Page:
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Gilded Serpent presents...
Field Report from
the Dance Gig Front

by Surreyya Hada
June 22, 2006-An actual letter from a dance student,
received and submitted to Gilded Serpent by Najia Marlyz.

So, Najia, I am writing this letter to tell you that work we did together on drum solo and communication between Murat, my Turkish drummer, and me really has worked out! 

We received an invitation to perform at the Santa Cruz Art & Wine festival. We had two hours of material to perform, but the day before the event, I came down with the flu.  As sometimes happens, we had to cut short three or four songs because my respiratory ailment kept me from playing my clarinet properly.

Previously, we had kicked around the idea of opening our show with some drum and dance material, but not knowing what kind of crowd we would get, we weren't sure if we should do it. 

Also, the entertainment organizer gave us a "heads up" there would be children around, and she felt that I should be tame with my dancing because some festival attendees might find Belly dance a bit too much for young eyes.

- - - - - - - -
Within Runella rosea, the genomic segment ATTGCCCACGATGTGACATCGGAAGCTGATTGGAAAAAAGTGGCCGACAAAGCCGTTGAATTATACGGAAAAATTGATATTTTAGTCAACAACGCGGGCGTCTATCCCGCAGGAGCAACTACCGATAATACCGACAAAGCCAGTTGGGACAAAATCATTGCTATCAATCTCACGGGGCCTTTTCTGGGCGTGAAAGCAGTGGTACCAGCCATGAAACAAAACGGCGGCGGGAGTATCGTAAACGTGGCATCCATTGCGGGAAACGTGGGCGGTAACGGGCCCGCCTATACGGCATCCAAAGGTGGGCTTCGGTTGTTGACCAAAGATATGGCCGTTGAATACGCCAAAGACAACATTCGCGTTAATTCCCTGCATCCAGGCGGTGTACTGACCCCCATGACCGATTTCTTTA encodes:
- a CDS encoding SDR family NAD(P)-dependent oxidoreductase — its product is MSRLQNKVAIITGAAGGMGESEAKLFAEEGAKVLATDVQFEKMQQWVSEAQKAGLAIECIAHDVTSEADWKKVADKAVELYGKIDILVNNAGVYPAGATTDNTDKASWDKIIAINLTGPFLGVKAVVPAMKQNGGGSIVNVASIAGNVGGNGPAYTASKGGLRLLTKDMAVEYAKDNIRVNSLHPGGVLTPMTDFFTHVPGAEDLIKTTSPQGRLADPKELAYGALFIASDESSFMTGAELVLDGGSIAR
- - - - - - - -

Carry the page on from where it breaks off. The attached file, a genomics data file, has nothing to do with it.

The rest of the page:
Naturally, I got a spurt of anxiety upon receiving this information—already being sick with the flu.  All of these concerns caused me to wear conservative threads, and I decided that, even though the gig was outside, and my sinuses were stuffy, (which is not good for balance) I would attempt my sword routine, just do simple things, and bring my new snake along for fun, too. A performance more oriented toward the use of “props” seemed to fill the playbill.

We decided we would take a break about halfway through the gig to make two shorter sets.  

We started with music, me singing a couple of songs, which I was able to do in spite of my infirmity, and then I tried the clarinet but began coughing terribly.

Consequently, I ditched that right away and picked up my cymbals instead, playing to the music and doing some light dancing to test out the audience.  Once the festivalgoers heard my finger cymbals, they stopped in their tracks and collected around the stage.